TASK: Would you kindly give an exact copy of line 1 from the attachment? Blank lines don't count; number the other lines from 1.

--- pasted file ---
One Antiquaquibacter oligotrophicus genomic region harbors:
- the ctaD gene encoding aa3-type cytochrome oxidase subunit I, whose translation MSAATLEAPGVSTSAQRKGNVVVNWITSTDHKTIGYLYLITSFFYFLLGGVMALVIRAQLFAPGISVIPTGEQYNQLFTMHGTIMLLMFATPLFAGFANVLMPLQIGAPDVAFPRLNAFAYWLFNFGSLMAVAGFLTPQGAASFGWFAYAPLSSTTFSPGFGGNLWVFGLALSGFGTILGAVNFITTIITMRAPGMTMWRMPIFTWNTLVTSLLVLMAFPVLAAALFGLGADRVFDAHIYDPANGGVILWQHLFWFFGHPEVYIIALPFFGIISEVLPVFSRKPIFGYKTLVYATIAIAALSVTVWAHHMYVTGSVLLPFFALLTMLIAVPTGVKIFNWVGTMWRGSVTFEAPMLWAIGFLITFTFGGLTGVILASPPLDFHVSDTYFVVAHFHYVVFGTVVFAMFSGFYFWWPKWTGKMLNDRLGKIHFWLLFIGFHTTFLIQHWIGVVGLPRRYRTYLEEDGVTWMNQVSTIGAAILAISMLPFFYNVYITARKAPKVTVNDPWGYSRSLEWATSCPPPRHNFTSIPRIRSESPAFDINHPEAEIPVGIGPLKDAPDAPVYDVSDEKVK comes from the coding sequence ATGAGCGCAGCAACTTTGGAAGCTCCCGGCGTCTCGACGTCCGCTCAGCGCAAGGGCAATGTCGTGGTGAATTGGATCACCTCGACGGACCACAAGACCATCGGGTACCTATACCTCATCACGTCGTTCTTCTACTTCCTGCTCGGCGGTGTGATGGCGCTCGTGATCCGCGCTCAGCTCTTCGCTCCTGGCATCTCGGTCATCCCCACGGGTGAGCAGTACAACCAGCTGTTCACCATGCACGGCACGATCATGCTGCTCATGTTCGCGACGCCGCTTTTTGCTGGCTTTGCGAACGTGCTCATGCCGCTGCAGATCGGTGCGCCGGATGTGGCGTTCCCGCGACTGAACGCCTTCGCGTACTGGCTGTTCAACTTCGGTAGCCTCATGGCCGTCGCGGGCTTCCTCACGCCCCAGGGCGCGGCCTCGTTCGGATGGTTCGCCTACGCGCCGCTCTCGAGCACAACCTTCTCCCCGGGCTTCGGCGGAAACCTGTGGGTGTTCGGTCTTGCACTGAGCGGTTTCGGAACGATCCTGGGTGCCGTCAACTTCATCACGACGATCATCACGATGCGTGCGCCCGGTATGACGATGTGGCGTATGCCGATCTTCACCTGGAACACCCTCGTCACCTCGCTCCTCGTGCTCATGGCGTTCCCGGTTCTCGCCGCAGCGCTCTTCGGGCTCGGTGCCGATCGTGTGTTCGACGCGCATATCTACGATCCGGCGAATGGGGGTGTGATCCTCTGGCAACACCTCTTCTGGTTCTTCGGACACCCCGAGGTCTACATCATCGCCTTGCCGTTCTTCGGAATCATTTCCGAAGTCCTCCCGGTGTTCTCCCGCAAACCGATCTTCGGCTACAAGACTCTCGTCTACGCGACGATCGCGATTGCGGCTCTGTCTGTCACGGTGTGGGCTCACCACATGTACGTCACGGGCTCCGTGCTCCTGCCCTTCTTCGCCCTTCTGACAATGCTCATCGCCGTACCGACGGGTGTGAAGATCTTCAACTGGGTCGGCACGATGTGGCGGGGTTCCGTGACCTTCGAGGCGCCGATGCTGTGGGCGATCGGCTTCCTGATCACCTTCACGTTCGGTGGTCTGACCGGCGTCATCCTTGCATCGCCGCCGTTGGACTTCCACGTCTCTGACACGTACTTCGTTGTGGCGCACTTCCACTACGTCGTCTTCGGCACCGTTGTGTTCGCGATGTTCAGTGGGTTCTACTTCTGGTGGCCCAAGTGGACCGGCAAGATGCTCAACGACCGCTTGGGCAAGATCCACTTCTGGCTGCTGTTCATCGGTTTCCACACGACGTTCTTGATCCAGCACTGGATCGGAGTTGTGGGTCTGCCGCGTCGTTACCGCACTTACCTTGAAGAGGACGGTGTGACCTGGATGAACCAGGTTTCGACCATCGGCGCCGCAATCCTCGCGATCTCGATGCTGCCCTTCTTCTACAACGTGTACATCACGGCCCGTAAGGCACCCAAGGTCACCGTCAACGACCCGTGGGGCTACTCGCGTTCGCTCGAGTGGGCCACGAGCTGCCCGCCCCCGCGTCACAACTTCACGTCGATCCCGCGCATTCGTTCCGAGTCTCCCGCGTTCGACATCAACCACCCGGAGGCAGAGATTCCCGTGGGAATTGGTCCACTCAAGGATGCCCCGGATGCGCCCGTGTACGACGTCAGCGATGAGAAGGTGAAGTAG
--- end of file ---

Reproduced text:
One Antiquaquibacter oligotrophicus genomic region harbors: